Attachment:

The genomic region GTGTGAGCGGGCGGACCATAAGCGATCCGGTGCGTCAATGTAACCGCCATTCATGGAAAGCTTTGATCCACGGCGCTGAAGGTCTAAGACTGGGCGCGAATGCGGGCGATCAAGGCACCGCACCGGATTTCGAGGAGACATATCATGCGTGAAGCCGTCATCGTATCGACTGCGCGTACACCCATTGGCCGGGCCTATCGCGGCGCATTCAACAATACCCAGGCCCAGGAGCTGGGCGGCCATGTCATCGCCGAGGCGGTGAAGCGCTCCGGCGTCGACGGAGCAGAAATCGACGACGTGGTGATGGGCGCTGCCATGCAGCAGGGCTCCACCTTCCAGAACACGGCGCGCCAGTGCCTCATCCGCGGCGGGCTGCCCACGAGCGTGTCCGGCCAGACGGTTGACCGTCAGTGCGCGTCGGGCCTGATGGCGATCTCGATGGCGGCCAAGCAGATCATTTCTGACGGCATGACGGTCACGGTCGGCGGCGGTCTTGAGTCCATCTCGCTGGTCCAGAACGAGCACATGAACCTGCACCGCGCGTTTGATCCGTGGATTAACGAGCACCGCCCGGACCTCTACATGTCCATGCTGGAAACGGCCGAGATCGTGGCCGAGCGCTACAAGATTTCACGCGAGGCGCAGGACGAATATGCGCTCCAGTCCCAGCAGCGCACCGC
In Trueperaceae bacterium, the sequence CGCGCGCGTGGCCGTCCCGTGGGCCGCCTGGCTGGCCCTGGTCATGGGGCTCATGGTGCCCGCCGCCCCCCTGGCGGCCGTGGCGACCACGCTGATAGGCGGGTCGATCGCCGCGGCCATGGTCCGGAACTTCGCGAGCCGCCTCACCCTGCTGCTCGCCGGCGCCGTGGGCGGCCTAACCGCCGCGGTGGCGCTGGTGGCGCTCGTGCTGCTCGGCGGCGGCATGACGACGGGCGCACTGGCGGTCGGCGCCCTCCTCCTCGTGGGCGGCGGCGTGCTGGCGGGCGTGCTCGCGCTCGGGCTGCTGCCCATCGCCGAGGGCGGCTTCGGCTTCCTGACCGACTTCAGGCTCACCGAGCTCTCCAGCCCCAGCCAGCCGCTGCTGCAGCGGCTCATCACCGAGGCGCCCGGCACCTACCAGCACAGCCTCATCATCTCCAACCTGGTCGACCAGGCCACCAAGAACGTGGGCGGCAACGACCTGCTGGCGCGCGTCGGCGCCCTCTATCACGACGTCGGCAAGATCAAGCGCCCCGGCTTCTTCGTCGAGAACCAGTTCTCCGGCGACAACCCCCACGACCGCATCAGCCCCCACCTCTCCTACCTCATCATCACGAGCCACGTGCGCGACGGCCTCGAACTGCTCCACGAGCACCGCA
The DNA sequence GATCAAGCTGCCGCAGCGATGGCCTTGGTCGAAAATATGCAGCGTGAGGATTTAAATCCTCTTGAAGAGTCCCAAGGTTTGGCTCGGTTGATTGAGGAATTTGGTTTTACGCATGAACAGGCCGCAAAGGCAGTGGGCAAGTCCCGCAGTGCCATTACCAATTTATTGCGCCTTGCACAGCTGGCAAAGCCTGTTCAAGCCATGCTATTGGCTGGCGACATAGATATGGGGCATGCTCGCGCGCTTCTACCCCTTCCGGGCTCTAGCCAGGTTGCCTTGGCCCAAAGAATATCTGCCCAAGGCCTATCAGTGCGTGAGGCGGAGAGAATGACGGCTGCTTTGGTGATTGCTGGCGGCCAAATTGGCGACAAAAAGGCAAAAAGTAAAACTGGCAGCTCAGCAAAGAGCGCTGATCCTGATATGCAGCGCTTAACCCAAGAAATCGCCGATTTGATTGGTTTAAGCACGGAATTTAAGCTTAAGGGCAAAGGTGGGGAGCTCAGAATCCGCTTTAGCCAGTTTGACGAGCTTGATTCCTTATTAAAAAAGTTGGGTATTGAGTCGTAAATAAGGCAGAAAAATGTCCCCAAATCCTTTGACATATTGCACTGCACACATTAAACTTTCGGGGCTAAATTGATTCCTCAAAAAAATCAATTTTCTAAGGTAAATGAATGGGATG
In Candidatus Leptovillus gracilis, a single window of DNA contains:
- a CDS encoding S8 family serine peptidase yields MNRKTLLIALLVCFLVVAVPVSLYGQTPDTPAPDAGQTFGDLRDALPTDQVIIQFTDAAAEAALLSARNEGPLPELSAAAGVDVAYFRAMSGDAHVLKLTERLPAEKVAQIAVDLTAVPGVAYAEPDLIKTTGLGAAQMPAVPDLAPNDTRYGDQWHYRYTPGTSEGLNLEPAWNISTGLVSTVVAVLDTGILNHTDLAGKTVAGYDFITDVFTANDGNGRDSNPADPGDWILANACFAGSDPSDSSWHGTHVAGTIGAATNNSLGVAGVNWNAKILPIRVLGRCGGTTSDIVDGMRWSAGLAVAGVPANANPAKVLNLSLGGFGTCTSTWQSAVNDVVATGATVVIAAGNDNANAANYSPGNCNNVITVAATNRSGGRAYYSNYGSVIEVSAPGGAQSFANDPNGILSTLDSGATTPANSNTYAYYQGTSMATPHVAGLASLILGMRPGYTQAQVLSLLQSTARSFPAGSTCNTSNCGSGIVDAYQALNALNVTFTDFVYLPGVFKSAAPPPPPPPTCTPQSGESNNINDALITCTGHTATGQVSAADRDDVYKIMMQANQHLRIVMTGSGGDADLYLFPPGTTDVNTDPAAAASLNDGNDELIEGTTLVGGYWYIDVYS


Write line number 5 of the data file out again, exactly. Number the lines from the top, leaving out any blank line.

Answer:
- a CDS encoding S8 family serine peptidase yields MNRKTLLIALLVCFLVVAVPVSLYGQTPDTPAPDAGQTFGDLRDALPTDQVIIQFTDAAAEAALLSARNEGPLPELSAAAGVDVAYFRAMSGDAHVLKLTERLPAEKVAQIAVDLTAVPGVAYAEPDLIKTTGLGAAQMPAVPDLAPNDTRYGDQWHYRYTPGTSEGLNLEPAWNISTGLVSTVVAVLDTGILNHTDLAGKTVAGYDFITDVFTANDGNGRDSNPADPGDWILANACFAGSDPSDSSWHGTHVAGTIGAATNNSLGVAGVNWNAKILPIRVLGRCGGTTSDIVDGMRWSAGLAVAGVPANANPAKVLNLSLGGFGTCTSTWQSAVNDVVATGATVVIAAGNDNANAANYSPGNCNNVITVAATNRSGGRAYYSNYGSVIEVSAPGGAQSFANDPNGILSTLDSGATTPANSNTYAYYQGTSMATPHVAGLASLILGMRPGYTQAQVLSLLQSTARSFPAGSTCNTSNCGSGIVDAYQALNALNVTFTDFVYLPGVFKSAAPPPPPPPTCTPQSGESNNINDALITCTGHTATGQVSAADRDDVYKIMMQANQHLRIVMTGSGGDADLYLFPPGTTDVNTDPAAAASLNDGNDELIEGTTLVGGYWYIDVYS